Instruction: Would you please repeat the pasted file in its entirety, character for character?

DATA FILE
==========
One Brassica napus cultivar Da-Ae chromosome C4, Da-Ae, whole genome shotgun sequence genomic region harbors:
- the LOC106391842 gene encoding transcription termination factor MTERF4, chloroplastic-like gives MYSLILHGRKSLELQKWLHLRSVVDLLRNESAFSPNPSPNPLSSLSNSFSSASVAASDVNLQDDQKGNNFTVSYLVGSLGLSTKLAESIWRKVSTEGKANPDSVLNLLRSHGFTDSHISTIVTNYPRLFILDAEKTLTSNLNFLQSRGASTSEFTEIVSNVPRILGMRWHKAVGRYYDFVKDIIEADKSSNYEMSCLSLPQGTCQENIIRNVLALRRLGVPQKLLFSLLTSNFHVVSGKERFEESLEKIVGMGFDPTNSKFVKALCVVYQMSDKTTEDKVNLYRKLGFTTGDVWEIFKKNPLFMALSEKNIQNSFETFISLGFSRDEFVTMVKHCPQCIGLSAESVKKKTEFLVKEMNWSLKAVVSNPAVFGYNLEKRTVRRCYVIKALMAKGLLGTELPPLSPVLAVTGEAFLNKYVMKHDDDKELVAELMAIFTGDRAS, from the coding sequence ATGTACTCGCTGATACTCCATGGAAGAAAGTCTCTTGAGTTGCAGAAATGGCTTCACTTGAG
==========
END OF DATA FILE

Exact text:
One Brassica napus cultivar Da-Ae chromosome C4, Da-Ae, whole genome shotgun sequence genomic region harbors:
- the LOC106391842 gene encoding transcription termination factor MTERF4, chloroplastic-like gives MYSLILHGRKSLELQKWLHLRSVVDLLRNESAFSPNPSPNPLSSLSNSFSSASVAASDVNLQDDQKGNNFTVSYLVGSLGLSTKLAESIWRKVSTEGKANPDSVLNLLRSHGFTDSHISTIVTNYPRLFILDAEKTLTSNLNFLQSRGASTSEFTEIVSNVPRILGMRWHKAVGRYYDFVKDIIEADKSSNYEMSCLSLPQGTCQENIIRNVLALRRLGVPQKLLFSLLTSNFHVVSGKERFEESLEKIVGMGFDPTNSKFVKALCVVYQMSDKTTEDKVNLYRKLGFTTGDVWEIFKKNPLFMALSEKNIQNSFETFISLGFSRDEFVTMVKHCPQCIGLSAESVKKKTEFLVKEMNWSLKAVVSNPAVFGYNLEKRTVRRCYVIKALMAKGLLGTELPPLSPVLAVTGEAFLNKYVMKHDDDKELVAELMAIFTGDRAS, from the coding sequence ATGTACTCGCTGATACTCCATGGAAGAAAGTCTCTTGAGTTGCAGAAATGGCTTCACTTGAG